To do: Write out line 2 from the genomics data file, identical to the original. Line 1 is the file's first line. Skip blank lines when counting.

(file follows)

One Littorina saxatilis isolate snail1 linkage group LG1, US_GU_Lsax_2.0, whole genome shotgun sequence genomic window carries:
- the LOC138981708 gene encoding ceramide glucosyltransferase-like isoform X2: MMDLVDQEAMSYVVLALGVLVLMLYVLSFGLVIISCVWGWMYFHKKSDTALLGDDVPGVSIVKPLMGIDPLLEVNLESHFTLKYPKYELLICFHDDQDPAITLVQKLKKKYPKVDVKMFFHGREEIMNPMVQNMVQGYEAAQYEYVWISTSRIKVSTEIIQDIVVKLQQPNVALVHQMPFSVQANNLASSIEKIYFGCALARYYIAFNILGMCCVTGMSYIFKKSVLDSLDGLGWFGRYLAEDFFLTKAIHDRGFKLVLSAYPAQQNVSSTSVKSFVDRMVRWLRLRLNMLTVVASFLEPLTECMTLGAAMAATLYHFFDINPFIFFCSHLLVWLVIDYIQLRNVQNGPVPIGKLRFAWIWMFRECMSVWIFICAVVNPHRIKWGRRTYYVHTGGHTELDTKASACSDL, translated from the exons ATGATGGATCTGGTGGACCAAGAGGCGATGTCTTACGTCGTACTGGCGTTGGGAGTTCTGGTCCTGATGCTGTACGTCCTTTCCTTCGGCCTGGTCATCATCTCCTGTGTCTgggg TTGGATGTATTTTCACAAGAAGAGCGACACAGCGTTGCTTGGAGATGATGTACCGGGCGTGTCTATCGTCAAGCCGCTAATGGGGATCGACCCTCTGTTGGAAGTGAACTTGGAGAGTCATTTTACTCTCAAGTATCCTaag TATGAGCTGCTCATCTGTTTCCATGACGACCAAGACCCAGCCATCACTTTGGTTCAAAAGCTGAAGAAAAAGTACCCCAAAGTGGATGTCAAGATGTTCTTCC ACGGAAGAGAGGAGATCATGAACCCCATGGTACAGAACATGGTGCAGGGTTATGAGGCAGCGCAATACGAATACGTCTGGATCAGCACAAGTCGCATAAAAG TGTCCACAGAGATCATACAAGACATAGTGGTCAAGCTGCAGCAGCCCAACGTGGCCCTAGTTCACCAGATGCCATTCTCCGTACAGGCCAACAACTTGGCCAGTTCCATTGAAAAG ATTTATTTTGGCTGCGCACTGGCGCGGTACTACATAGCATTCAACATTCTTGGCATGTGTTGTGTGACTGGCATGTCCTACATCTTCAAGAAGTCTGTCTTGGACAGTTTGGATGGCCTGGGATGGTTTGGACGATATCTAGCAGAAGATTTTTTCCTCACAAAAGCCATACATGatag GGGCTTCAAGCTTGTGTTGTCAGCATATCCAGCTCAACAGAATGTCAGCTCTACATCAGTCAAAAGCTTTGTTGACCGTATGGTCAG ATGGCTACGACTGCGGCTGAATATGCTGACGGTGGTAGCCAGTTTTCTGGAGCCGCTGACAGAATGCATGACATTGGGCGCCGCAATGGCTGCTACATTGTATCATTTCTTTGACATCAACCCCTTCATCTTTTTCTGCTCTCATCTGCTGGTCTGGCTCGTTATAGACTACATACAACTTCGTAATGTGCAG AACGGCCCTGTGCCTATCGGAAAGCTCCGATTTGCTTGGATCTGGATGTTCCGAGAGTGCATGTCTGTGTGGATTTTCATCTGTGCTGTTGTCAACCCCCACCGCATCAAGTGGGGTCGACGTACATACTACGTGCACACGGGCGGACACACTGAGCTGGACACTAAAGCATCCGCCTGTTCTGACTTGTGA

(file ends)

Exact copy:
- the LOC138981708 gene encoding ceramide glucosyltransferase-like isoform X2: MMDLVDQEAMSYVVLALGVLVLMLYVLSFGLVIISCVWGWMYFHKKSDTALLGDDVPGVSIVKPLMGIDPLLEVNLESHFTLKYPKYELLICFHDDQDPAITLVQKLKKKYPKVDVKMFFHGREEIMNPMVQNMVQGYEAAQYEYVWISTSRIKVSTEIIQDIVVKLQQPNVALVHQMPFSVQANNLASSIEKIYFGCALARYYIAFNILGMCCVTGMSYIFKKSVLDSLDGLGWFGRYLAEDFFLTKAIHDRGFKLVLSAYPAQQNVSSTSVKSFVDRMVRWLRLRLNMLTVVASFLEPLTECMTLGAAMAATLYHFFDINPFIFFCSHLLVWLVIDYIQLRNVQNGPVPIGKLRFAWIWMFRECMSVWIFICAVVNPHRIKWGRRTYYVHTGGHTELDTKASACSDL, translated from the exons ATGATGGATCTGGTGGACCAAGAGGCGATGTCTTACGTCGTACTGGCGTTGGGAGTTCTGGTCCTGATGCTGTACGTCCTTTCCTTCGGCCTGGTCATCATCTCCTGTGTCTgggg TTGGATGTATTTTCACAAGAAGAGCGACACAGCGTTGCTTGGAGATGATGTACCGGGCGTGTCTATCGTCAAGCCGCTAATGGGGATCGACCCTCTGTTGGAAGTGAACTTGGAGAGTCATTTTACTCTCAAGTATCCTaag TATGAGCTGCTCATCTGTTTCCATGACGACCAAGACCCAGCCATCACTTTGGTTCAAAAGCTGAAGAAAAAGTACCCCAAAGTGGATGTCAAGATGTTCTTCC ACGGAAGAGAGGAGATCATGAACCCCATGGTACAGAACATGGTGCAGGGTTATGAGGCAGCGCAATACGAATACGTCTGGATCAGCACAAGTCGCATAAAAG TGTCCACAGAGATCATACAAGACATAGTGGTCAAGCTGCAGCAGCCCAACGTGGCCCTAGTTCACCAGATGCCATTCTCCGTACAGGCCAACAACTTGGCCAGTTCCATTGAAAAG ATTTATTTTGGCTGCGCACTGGCGCGGTACTACATAGCATTCAACATTCTTGGCATGTGTTGTGTGACTGGCATGTCCTACATCTTCAAGAAGTCTGTCTTGGACAGTTTGGATGGCCTGGGATGGTTTGGACGATATCTAGCAGAAGATTTTTTCCTCACAAAAGCCATACATGatag GGGCTTCAAGCTTGTGTTGTCAGCATATCCAGCTCAACAGAATGTCAGCTCTACATCAGTCAAAAGCTTTGTTGACCGTATGGTCAG ATGGCTACGACTGCGGCTGAATATGCTGACGGTGGTAGCCAGTTTTCTGGAGCCGCTGACAGAATGCATGACATTGGGCGCCGCAATGGCTGCTACATTGTATCATTTCTTTGACATCAACCCCTTCATCTTTTTCTGCTCTCATCTGCTGGTCTGGCTCGTTATAGACTACATACAACTTCGTAATGTGCAG AACGGCCCTGTGCCTATCGGAAAGCTCCGATTTGCTTGGATCTGGATGTTCCGAGAGTGCATGTCTGTGTGGATTTTCATCTGTGCTGTTGTCAACCCCCACCGCATCAAGTGGGGTCGACGTACATACTACGTGCACACGGGCGGACACACTGAGCTGGACACTAAAGCATCCGCCTGTTCTGACTTGTGA